I think that we should go with the Yellowknife River option, but the next time that the submarine line has to be replaced, it’ll be in the long-term care and maintenance phase after remediation, and if the Council of the day re-does a water source study, they may see that the numbers have changed and that the Yellowknife Bay is now the better option. But for right now, I think we need to take the major Upset Condition due to a berm failure at Giant Mine into consideration and proceed with the Yellowknife River.
Yes, and as we’re in the process of reviewing and revising the Building Bylaw, it’s the right opportunity to set a new standard for residential, multi-family, commercial, institutional and industrial. Although, the energy standards in the Building Bylaw have done a lot to improve local construction, we also heard recently how some builders were designing their buildings to be in compliance with the energy standard but were not in compliance once the building was complete. I think finding ways to improve compliance when built will also be important.
The Accessibility Audit included an action plan that prioritized barrier removal. During the on-boarding of the next Council, I believe the audit should be presented again, so the new Council is aware of this important action plan, and it should be tracked so that we continue to make progress. Currently, we’ve included funds in the upcoming budgets to accomplish the action plan, and I support including the funding so that we can work through the action plan.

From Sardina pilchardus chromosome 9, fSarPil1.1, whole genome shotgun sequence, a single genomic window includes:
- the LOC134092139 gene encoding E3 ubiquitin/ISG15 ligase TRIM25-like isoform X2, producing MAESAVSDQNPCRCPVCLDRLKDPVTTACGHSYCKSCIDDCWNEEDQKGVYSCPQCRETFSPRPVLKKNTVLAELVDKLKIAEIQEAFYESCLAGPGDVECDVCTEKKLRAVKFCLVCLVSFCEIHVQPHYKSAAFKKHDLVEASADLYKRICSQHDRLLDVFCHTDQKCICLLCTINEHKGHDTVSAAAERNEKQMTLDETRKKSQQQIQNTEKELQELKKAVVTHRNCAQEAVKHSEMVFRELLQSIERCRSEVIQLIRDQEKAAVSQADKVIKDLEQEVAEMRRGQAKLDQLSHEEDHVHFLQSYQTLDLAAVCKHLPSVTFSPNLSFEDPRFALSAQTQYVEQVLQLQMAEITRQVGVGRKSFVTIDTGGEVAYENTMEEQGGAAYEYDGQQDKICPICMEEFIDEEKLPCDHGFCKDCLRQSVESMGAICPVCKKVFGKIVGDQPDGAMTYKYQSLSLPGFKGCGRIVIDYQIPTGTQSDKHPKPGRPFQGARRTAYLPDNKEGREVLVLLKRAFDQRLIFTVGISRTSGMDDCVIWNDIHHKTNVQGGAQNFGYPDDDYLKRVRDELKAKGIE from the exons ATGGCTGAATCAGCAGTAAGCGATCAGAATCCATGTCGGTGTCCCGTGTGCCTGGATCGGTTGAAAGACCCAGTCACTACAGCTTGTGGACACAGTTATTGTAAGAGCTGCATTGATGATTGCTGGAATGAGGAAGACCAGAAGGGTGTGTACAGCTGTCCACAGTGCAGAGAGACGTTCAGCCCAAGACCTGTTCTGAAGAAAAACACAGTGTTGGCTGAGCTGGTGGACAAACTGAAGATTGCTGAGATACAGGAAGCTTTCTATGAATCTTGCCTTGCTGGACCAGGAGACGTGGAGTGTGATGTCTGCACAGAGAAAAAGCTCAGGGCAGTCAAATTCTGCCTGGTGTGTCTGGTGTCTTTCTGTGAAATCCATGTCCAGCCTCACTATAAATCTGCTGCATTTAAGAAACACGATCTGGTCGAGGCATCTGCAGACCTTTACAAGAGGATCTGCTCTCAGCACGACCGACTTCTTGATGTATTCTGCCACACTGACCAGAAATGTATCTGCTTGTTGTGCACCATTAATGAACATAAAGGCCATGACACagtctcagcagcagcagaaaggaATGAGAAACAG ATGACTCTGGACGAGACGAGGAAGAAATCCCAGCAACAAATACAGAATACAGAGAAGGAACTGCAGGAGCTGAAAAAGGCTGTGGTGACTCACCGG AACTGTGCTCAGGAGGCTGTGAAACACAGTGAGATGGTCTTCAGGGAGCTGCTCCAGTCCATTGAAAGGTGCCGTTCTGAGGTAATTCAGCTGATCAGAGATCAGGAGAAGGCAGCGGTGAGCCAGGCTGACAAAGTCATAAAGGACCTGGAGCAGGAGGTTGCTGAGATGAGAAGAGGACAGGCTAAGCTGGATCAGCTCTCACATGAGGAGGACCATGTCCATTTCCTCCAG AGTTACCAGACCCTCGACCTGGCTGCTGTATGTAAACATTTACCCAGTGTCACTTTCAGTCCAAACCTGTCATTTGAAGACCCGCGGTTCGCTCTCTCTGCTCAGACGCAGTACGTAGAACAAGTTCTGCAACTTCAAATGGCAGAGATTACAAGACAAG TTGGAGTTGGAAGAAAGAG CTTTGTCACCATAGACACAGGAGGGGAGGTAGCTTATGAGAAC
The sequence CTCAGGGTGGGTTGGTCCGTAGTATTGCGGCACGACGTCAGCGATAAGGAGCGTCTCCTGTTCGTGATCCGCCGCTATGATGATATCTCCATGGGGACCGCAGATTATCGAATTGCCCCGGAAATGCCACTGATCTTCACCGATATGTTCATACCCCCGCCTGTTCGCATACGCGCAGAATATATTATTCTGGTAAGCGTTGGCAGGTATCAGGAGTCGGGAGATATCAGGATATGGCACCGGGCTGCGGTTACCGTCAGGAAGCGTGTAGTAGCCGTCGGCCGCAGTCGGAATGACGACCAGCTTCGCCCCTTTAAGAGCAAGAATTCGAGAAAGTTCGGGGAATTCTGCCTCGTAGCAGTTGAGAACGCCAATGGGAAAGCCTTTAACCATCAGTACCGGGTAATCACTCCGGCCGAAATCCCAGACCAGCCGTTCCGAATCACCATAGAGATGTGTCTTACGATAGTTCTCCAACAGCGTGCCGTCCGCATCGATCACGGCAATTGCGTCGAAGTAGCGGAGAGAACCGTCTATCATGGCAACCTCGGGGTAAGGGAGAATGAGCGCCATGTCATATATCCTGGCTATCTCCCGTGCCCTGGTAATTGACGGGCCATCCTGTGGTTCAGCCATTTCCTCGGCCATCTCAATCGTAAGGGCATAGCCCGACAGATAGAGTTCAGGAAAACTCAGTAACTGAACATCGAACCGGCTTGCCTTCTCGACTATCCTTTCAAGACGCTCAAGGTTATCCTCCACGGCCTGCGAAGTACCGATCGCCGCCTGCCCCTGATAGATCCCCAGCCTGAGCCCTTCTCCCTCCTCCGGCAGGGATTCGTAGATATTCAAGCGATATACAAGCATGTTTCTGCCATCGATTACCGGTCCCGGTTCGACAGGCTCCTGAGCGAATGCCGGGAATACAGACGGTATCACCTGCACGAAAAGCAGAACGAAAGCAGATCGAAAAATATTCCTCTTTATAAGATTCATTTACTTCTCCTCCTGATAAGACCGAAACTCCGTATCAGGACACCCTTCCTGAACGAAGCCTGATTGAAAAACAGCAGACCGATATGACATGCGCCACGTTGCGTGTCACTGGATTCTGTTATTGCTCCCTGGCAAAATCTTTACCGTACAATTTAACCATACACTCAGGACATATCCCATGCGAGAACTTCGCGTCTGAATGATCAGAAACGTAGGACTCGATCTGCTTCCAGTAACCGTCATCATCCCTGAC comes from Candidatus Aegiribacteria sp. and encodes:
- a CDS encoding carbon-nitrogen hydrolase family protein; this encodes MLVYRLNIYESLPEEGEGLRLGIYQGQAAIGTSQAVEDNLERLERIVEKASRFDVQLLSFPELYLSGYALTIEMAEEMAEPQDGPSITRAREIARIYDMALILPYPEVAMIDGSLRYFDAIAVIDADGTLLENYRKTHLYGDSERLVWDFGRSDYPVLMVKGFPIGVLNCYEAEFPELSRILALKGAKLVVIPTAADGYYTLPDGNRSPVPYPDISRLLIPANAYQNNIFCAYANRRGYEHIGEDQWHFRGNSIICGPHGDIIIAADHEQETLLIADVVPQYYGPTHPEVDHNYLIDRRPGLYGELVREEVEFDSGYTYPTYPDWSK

On September 17, 2018, during the City’s Governance and Priorities Committee (formerly called MSC or Municipal Services Committee), I requested that the City provide a written submission to the GNWT regarding Bill 20 – the Ombudsperson Act – requesting that municipalities be included. Across Canada, the majority of provinces – Nova Scotia, Manitoba, British Columbia, New Brunswick, Saskatchewan, Ontario, Alberta and Yukon – include municipalities in their legislation. It’s great that the Ombudsperson Act is being developed, but I think that it should be in line with best practices.
During our meeting, we also reviewed a “Public Complaints Policy” – which outlined how residents can submit complaints and how they’d be handled by Administration. If a territorial ombudsperson was in place, if a resident was not satisfied with the result after going through the City’s complaint process, they could bring their concerns to the territorial ombudsperson – which is the way that it works in other jurisdictions.
Why I’m supportive of an ombudsman at the territorial level vs city level? For one, it means that we won’t have to create a separate ombudsman for the City and therefore it will be one less expense that the City will incur. Two, having an ombudsperson that is outside the City’s authority removes the ‘He who pays the piper calls the tune.’ If the ombudsperson is at the territorial level, we remove the optic of the City paying the investigator and having influence as a result.